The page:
Thursday, September 6, 2012
article from Professor Baba Shiv at Stanford Graduate School, tells us exactly how to sell our ideas to other people. Shiv bases his advice on brain research, especially that of American neuroscientist Robert Sapolsky..
To put it simply, Shiv describes the "X framework" wherein anxiety and fear and contentment oppose one another on the bottom and, on the top, excitement opposes apathy). If, while facing a decision, a person is fundamentally anxious or fearful, that decider will seek to avoid additional stress by "playing it safe." If, on the other hand, the decider is feeling contented, he or she is ready for some risk or excitement -- in other words, open to a new idea.
In a nutshell:
Those with ideas to sell, should avoid pitching their ideas to anxious/fearful colleagues who are predisposed to apathy and likely to retreat from change or risk. Rather, the pitch should be directed to a contented colleague -- a "champion," if you will -- who is open to excitement and change.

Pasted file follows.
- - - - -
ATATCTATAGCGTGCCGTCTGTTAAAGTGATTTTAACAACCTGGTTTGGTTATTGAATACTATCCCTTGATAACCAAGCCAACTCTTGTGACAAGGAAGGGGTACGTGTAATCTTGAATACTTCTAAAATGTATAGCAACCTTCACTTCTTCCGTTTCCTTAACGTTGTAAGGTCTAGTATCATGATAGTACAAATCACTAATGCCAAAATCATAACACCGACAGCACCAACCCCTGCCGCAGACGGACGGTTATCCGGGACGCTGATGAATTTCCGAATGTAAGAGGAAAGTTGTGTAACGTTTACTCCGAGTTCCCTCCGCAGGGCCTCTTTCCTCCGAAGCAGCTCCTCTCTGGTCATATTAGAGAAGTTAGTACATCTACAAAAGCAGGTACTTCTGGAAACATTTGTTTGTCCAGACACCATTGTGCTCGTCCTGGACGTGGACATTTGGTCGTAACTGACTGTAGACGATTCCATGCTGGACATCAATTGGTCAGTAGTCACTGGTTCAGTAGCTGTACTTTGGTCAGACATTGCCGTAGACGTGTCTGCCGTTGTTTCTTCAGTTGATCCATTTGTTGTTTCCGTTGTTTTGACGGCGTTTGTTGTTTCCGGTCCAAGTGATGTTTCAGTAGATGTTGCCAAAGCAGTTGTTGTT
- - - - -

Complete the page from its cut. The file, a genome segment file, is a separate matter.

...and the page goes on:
Shiv suggests that ideas be pitched in draft or incomplete form, not in full-blown detail. Why? As Shiv puts it, "I have observed time after time that if you build a polished prototype, others will see flaws. If you build a rough prototype, they will see potential."
Here is a final key point from Shiv:
"So, from an innovation standpoint, you must discern where your ultimate target manager is on this X Framework. The tip here is that people habitually ride one pathway or the other. Type I personalities are those who instinctually stay on a groove between stress and comfort. These people typically fear making mistakes. In contrast, what I call the Type II personalities are those who tend to move between boredom and excitement … I have found that chief marketing officers and chief information officers, tend to be Type IIs."
And who are the Type Is? The maintenance folks like the information technology managers and chief operating officers.
We knew it was true and now we know why.
Source: Morning Advantage newsletter (September 6) from Harvard Business Review